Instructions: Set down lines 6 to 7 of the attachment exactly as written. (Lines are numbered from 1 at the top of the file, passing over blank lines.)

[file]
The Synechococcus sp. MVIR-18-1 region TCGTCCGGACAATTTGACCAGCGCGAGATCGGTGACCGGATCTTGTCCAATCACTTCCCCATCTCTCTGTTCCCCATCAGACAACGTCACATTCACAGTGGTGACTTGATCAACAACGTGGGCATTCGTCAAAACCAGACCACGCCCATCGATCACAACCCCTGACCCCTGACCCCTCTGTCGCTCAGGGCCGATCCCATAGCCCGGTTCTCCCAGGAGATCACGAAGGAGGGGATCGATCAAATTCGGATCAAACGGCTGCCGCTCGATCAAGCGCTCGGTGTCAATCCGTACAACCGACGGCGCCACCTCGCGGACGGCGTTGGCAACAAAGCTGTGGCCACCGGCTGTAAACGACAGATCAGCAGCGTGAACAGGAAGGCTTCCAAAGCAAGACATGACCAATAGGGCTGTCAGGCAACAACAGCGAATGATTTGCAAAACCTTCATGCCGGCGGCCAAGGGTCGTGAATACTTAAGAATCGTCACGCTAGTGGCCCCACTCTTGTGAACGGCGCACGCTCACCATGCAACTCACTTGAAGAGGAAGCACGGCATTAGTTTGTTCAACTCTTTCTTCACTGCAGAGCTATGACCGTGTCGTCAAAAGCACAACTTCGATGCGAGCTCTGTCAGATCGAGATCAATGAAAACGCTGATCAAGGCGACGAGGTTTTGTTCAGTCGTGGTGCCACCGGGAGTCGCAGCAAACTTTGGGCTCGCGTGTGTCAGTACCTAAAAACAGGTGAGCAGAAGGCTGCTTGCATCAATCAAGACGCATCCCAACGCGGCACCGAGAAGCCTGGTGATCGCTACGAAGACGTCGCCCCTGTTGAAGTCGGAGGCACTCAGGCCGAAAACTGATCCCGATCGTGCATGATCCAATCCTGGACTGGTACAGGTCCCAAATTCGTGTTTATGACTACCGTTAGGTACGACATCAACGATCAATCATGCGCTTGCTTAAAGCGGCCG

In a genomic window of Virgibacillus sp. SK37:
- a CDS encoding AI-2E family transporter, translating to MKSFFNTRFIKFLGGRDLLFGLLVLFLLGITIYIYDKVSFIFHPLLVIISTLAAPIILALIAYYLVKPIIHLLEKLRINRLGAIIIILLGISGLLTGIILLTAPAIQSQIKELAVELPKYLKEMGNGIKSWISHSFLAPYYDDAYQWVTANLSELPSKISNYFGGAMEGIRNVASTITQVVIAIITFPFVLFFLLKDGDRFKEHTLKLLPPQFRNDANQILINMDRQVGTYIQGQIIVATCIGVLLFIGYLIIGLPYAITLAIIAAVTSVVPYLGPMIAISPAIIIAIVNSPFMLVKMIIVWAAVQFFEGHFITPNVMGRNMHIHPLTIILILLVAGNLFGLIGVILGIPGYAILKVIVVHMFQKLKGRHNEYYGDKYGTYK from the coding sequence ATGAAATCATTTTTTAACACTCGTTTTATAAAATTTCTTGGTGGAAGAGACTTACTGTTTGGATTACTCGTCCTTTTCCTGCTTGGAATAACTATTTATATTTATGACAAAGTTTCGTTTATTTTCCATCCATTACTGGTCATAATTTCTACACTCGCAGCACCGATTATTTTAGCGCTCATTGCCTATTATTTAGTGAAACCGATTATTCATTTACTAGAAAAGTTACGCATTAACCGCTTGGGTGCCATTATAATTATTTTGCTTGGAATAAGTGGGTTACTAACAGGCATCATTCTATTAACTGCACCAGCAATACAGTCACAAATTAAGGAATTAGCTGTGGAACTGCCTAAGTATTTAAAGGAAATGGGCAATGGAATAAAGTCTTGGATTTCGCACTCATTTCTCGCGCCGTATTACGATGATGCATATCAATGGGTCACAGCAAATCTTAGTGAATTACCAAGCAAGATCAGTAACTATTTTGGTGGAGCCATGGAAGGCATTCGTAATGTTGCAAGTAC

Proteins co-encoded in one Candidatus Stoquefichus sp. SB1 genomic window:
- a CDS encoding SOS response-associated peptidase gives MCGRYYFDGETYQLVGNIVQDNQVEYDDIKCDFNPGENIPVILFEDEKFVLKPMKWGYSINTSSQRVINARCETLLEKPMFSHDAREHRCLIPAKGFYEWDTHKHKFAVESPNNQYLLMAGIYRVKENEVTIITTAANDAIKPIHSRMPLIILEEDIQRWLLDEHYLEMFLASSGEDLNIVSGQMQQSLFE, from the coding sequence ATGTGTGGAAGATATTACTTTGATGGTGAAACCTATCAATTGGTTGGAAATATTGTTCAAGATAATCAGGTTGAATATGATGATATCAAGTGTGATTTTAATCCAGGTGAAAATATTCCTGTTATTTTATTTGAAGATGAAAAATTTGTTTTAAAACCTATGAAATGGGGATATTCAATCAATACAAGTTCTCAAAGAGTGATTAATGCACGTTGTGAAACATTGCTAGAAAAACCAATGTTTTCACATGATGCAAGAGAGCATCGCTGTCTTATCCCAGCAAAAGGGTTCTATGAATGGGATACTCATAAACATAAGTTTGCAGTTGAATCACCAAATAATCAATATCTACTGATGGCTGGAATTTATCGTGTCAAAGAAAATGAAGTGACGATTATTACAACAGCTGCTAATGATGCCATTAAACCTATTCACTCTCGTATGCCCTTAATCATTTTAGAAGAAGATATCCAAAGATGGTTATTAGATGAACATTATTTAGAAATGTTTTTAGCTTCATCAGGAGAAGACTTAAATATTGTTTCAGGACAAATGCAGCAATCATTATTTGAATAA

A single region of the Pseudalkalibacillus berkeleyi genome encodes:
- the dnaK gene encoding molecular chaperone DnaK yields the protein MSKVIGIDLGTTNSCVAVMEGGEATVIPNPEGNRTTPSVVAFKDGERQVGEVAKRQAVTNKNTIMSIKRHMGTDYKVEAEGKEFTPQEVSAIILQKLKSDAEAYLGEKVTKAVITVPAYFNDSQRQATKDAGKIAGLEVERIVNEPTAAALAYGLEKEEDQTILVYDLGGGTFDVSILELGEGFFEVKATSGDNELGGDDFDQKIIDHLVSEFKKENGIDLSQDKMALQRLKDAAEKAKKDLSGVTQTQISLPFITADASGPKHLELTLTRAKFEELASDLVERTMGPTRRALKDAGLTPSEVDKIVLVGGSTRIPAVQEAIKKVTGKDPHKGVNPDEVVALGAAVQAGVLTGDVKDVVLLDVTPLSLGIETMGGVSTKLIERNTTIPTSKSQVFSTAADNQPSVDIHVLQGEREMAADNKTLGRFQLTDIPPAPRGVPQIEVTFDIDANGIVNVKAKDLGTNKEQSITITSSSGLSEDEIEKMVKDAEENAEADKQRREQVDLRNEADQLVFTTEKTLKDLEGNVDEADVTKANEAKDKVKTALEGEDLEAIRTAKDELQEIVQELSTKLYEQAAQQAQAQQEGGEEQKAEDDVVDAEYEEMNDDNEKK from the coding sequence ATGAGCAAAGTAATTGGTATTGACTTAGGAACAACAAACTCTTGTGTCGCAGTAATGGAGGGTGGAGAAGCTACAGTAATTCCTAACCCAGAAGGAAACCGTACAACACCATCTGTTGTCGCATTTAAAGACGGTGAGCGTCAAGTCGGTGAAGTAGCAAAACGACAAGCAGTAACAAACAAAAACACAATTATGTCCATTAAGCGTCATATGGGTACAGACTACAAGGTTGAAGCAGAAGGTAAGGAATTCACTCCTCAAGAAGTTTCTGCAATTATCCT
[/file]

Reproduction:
A single region of the Pseudalkalibacillus berkeleyi genome encodes:
- the dnaK gene encoding molecular chaperone DnaK yields the protein MSKVIGIDLGTTNSCVAVMEGGEATVIPNPEGNRTTPSVVAFKDGERQVGEVAKRQAVTNKNTIMSIKRHMGTDYKVEAEGKEFTPQEVSAIILQKLKSDAEAYLGEKVTKAVITVPAYFNDSQRQATKDAGKIAGLEVERIVNEPTAAALAYGLEKEEDQTILVYDLGGGTFDVSILELGEGFFEVKATSGDNELGGDDFDQKIIDHLVSEFKKENGIDLSQDKMALQRLKDAAEKAKKDLSGVTQTQISLPFITADASGPKHLELTLTRAKFEELASDLVERTMGPTRRALKDAGLTPSEVDKIVLVGGSTRIPAVQEAIKKVTGKDPHKGVNPDEVVALGAAVQAGVLTGDVKDVVLLDVTPLSLGIETMGGVSTKLIERNTTIPTSKSQVFSTAADNQPSVDIHVLQGEREMAADNKTLGRFQLTDIPPAPRGVPQIEVTFDIDANGIVNVKAKDLGTNKEQSITITSSSGLSEDEIEKMVKDAEENAEADKQRREQVDLRNEADQLVFTTEKTLKDLEGNVDEADVTKANEAKDKVKTALEGEDLEAIRTAKDELQEIVQELSTKLYEQAAQQAQAQQEGGEEQKAEDDVVDAEYEEMNDDNEKK from the coding sequence ATGAGCAAAGTAATTGGTATTGACTTAGGAACAACAAACTCTTGTGTCGCAGTAATGGAGGGTGGAGAAGCTACAGTAATTCCTAACCCAGAAGGAAACCGTACAACACCATCTGTTGTCGCATTTAAAGACGGTGAGCGTCAAGTCGGTGAAGTAGCAAAACGACAAGCAGTAACAAACAAAAACACAATTATGTCCATTAAGCGTCATATGGGTACAGACTACAAGGTTGAAGCAGAAGGTAAGGAATTCACTCCTCAAGAAGTTTCTGCAATTATCCT